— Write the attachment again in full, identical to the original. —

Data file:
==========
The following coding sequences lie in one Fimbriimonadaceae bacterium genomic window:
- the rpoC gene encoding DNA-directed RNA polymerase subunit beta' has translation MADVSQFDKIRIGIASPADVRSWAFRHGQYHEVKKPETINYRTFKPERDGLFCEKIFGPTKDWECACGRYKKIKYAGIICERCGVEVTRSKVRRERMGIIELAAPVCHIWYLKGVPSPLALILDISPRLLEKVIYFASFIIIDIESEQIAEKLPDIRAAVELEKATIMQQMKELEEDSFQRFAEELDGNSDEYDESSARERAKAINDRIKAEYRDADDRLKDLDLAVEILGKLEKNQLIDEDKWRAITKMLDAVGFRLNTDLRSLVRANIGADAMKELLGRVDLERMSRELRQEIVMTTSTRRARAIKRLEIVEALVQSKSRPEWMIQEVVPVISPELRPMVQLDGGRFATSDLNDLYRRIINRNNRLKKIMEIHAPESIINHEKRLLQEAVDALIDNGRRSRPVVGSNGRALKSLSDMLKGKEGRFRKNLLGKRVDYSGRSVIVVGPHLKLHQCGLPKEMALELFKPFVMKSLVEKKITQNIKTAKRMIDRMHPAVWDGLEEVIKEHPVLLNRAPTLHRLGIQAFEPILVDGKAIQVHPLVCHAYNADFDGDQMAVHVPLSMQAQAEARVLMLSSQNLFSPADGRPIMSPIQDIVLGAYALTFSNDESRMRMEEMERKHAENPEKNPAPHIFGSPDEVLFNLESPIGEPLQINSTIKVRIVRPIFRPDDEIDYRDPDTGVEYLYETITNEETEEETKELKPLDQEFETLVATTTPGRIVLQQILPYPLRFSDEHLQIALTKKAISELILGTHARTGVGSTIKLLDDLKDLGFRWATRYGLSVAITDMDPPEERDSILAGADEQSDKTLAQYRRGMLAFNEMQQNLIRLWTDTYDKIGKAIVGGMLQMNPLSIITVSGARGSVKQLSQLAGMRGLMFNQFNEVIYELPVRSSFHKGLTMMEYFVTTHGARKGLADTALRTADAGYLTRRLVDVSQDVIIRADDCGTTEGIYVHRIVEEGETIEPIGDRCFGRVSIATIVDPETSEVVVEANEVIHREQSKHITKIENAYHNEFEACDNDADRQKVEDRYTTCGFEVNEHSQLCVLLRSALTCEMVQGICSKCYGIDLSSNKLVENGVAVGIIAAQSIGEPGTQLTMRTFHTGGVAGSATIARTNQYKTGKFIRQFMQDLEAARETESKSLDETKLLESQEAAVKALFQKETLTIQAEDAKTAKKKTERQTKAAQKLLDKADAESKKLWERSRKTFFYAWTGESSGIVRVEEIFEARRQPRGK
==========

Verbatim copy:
The following coding sequences lie in one Fimbriimonadaceae bacterium genomic window:
- the rpoC gene encoding DNA-directed RNA polymerase subunit beta' has translation MADVSQFDKIRIGIASPADVRSWAFRHGQYHEVKKPETINYRTFKPERDGLFCEKIFGPTKDWECACGRYKKIKYAGIICERCGVEVTRSKVRRERMGIIELAAPVCHIWYLKGVPSPLALILDISPRLLEKVIYFASFIIIDIESEQIAEKLPDIRAAVELEKATIMQQMKELEEDSFQRFAEELDGNSDEYDESSARERAKAINDRIKAEYRDADDRLKDLDLAVEILGKLEKNQLIDEDKWRAITKMLDAVGFRLNTDLRSLVRANIGADAMKELLGRVDLERMSRELRQEIVMTTSTRRARAIKRLEIVEALVQSKSRPEWMIQEVVPVISPELRPMVQLDGGRFATSDLNDLYRRIINRNNRLKKIMEIHAPESIINHEKRLLQEAVDALIDNGRRSRPVVGSNGRALKSLSDMLKGKEGRFRKNLLGKRVDYSGRSVIVVGPHLKLHQCGLPKEMALELFKPFVMKSLVEKKITQNIKTAKRMIDRMHPAVWDGLEEVIKEHPVLLNRAPTLHRLGIQAFEPILVDGKAIQVHPLVCHAYNADFDGDQMAVHVPLSMQAQAEARVLMLSSQNLFSPADGRPIMSPIQDIVLGAYALTFSNDESRMRMEEMERKHAENPEKNPAPHIFGSPDEVLFNLESPIGEPLQINSTIKVRIVRPIFRPDDEIDYRDPDTGVEYLYETITNEETEEETKELKPLDQEFETLVATTTPGRIVLQQILPYPLRFSDEHLQIALTKKAISELILGTHARTGVGSTIKLLDDLKDLGFRWATRYGLSVAITDMDPPEERDSILAGADEQSDKTLAQYRRGMLAFNEMQQNLIRLWTDTYDKIGKAIVGGMLQMNPLSIITVSGARGSVKQLSQLAGMRGLMFNQFNEVIYELPVRSSFHKGLTMMEYFVTTHGARKGLADTALRTADAGYLTRRLVDVSQDVIIRADDCGTTEGIYVHRIVEEGETIEPIGDRCFGRVSIATIVDPETSEVVVEANEVIHREQSKHITKIENAYHNEFEACDNDADRQKVEDRYTTCGFEVNEHSQLCVLLRSALTCEMVQGICSKCYGIDLSSNKLVENGVAVGIIAAQSIGEPGTQLTMRTFHTGGVAGSATIARTNQYKTGKFIRQFMQDLEAARETESKSLDETKLLESQEAAVKALFQKETLTIQAEDAKTAKKKTERQTKAAQKLLDKADAESKKLWERSRKTFFYAWTGESSGIVRVEEIFEARRQPRGK